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Going Global
Old 09-09-2008, 02:05 PM   #1
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Going Global

Yesterday's edition of the Wall Street Journal had an interesting article titled: "Going Global: How Do You Get There from Here?" I'm not sure whether it's available online and, if it is, whether you need to be a subscriber to access it. But it got me thinking about our portfolio. Our current allocation is a little over 20% foreign stock.

This is a quote from the article: "For the typical mutual-fund investor, who holds 12% to 15% in foreign stocks - or half that in a 401(k) - holding 55% in foreign stocks would seem like a massive overweighting toward overseas markets. But in fact, mirroring the world markets is a neutral position on the markets because it places no bets on either domestic or foreign stocks, says Peter Bernstein, a Wall Street risk expert."

I'll see if I can get a link to the article, but in the meantime...any thoughts?
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Old 09-09-2008, 02:11 PM   #2
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Here's a link. Hope it works!

Going Global: How Do You Get There from Here? - WSJ.com
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Old 09-09-2008, 02:33 PM   #3
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i would not agree that mirroring the world's markets is a neutral position. investing outside of one's own country of residence itself assumes risks which are not present with domestic investment, and the us equity market is much more transparent, liquid, and less prone to manipulation than most. i'm at 25% non-us, and would be uncomfortable with a significantly higher weighting.
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Old 09-09-2008, 10:19 PM   #4
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I'm currently 33.8% Intl ex-EM and 9% EM. AA is 30 and 10.

I've been putting money into EM over the summer, in the face of a falling market, of course. More to put there and I'll continue - gritting my teeth .

I've been thinking of going up to 40% Intl and 10% EM based on the same rationale that's in the article. The biggest growth is clearly going to be ex-US so I want to be in the game to get some of that.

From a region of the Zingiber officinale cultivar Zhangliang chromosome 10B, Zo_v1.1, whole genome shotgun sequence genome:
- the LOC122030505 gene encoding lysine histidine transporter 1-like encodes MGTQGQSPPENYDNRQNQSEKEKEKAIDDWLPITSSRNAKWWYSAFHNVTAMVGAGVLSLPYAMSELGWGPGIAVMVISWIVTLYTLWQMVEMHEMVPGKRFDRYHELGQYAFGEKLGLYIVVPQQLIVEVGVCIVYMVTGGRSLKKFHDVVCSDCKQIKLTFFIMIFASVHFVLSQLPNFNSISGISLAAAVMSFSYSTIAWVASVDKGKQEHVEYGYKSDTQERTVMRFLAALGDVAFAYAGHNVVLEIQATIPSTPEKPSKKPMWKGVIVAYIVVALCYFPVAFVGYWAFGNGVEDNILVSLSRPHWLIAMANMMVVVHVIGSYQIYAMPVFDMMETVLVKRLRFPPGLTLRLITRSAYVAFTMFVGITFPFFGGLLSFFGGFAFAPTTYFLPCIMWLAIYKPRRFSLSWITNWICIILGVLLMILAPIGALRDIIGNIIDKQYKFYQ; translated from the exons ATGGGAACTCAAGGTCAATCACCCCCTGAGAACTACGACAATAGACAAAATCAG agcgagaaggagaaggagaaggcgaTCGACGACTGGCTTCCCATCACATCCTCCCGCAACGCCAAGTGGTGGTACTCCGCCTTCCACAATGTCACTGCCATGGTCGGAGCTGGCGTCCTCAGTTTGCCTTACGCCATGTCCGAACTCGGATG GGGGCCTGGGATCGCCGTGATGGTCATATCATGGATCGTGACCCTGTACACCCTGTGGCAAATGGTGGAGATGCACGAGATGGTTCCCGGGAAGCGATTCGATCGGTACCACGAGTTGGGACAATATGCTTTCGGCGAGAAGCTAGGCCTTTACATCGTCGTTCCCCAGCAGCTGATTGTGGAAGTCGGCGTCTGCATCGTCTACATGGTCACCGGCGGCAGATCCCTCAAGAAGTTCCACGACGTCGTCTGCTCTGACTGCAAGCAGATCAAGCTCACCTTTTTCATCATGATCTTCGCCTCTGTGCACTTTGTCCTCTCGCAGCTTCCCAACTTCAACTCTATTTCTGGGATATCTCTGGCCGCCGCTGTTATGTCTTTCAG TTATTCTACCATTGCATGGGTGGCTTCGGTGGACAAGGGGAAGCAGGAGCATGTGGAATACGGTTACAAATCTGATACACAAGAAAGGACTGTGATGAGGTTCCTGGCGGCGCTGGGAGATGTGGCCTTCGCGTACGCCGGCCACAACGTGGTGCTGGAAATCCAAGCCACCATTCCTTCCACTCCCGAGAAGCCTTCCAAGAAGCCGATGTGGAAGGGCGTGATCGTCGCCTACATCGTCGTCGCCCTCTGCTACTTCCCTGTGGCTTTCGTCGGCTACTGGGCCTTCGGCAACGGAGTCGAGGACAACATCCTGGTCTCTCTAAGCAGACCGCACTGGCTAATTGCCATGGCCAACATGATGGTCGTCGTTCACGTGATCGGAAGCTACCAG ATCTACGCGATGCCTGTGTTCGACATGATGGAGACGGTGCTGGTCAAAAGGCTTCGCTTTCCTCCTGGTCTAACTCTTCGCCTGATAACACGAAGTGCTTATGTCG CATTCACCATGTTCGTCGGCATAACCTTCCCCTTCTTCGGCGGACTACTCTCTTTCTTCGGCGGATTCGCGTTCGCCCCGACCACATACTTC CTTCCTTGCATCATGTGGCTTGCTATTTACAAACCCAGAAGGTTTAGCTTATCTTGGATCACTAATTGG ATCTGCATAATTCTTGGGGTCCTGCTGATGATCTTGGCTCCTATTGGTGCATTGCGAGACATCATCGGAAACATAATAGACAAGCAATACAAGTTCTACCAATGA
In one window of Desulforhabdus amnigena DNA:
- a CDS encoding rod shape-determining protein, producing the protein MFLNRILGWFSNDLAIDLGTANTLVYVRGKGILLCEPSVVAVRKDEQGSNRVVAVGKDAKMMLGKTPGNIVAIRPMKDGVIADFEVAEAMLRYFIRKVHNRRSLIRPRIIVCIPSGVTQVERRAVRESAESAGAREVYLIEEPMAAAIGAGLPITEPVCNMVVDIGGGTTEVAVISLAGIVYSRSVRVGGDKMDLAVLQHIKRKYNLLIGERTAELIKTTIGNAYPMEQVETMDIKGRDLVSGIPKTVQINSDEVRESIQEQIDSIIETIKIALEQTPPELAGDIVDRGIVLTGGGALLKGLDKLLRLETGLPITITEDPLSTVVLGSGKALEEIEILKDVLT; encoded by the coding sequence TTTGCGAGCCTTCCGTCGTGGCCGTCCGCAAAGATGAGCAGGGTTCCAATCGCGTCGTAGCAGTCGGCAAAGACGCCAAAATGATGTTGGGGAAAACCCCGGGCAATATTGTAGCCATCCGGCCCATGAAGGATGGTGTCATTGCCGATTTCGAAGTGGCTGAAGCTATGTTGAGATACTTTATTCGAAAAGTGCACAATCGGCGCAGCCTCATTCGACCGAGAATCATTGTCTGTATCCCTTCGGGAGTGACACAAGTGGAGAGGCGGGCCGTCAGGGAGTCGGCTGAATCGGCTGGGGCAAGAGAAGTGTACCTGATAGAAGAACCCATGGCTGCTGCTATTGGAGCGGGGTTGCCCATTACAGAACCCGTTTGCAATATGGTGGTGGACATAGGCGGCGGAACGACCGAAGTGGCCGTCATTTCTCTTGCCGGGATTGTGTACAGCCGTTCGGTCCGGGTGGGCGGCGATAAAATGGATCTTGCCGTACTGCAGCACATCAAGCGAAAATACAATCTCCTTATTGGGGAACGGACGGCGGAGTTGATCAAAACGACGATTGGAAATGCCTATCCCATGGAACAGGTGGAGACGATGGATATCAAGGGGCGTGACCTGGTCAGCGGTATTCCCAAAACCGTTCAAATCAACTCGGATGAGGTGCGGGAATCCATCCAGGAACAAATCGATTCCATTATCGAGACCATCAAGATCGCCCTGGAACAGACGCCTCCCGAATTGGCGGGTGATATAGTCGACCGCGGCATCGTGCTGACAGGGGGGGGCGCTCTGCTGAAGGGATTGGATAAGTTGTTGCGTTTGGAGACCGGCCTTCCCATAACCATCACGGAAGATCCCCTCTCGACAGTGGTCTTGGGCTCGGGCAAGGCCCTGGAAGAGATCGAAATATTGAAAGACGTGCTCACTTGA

Quote:
David Darst, Morgan Stanley's chief investment officer, notes that matching the world's market capitalization skews a portfolio toward the troubled financial sector and away from health-care stocks, which are a defensive play. "The U.S. market currently has 16% financial stocks, while Europe and emerging markets have 22% to 24%," he says.
"We believe that longer term you do want to gradually increase the weighting [in your stock portfolio] to about 40% or more [foreign stocks], but there isn't any rush to buy into these markets, because you still have some rockiness and uncertainty ahead," he says. He wants to see earnings estimates begin to improve and inflationary pressures ease in foreign markets before expanding exposure to them
Sounds good, but it's also market timing. Who knows if he'll be right. But hey, he gets paid pretty good money to come up with that sage advice, right?

Quote:
Still, if you want to increase your foreign-stock allocation, financial advisers say not to spend too much time worrying about the timing. "This shouldn't be a tactical decision if you're going to hold your portfolio for 10 or 20 years," says Matt McGrath, an investment adviser at Evensky & Katz, of Coral Gables, Fla. By trickling money into a larger foreign-stock allocation, "today is as good a day as any to get in for the long term."
Good man!
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Old 09-09-2008, 11:24 PM   #5
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Quote:
I've been thinking of going up to 40% Intl and 10% EM based on the same rationale that's in the article. The biggest growth is clearly going to be ex-US so I want to be in the game to get some of that.
You are in luck since the EM and international markets are taking some big hits.
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Old 09-10-2008, 12:56 PM   #6
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In "Stocks for the Long Run", Jeremy Seigel shows that (in the past), long term stock returns in fast growing economies, were lower than those in slower growing economies. IIRC, it was because stock prices tended to mirror optimistic growth expectations too far into the future.

I don't have a personal stand on this statement - just sharing something I read. I have 25% of my portfolio in foreign equities.
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